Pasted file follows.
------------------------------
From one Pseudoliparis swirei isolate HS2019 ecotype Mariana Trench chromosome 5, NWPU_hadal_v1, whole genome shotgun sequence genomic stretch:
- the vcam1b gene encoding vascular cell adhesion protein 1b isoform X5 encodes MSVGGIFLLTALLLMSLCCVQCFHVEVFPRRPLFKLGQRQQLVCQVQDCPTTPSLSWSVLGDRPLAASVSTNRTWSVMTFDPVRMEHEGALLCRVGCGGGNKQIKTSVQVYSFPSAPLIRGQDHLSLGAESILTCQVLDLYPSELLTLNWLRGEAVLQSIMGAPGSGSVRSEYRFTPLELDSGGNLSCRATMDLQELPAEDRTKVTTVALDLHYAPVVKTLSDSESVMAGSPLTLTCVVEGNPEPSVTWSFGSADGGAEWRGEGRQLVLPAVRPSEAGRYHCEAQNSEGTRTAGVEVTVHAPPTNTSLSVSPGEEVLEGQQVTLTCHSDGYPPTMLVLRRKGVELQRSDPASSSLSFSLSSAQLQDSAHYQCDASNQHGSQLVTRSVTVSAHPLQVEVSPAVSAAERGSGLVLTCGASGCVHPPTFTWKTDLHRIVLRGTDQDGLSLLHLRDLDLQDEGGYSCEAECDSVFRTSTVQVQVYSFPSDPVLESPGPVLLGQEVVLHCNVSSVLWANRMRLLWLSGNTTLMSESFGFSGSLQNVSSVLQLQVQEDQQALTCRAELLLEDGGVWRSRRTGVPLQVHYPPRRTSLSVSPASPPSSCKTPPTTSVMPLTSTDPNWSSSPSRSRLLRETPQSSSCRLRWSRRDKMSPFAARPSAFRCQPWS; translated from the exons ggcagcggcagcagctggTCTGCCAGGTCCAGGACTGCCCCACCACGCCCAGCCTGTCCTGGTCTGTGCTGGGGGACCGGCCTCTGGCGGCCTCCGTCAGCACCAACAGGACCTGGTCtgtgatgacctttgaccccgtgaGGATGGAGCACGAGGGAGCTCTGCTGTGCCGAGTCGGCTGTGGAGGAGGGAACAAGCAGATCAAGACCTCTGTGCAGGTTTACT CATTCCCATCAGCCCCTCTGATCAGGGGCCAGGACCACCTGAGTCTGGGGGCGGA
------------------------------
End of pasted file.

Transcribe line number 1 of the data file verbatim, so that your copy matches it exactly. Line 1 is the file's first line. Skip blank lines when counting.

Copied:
From one Pseudoliparis swirei isolate HS2019 ecotype Mariana Trench chromosome 5, NWPU_hadal_v1, whole genome shotgun sequence genomic stretch: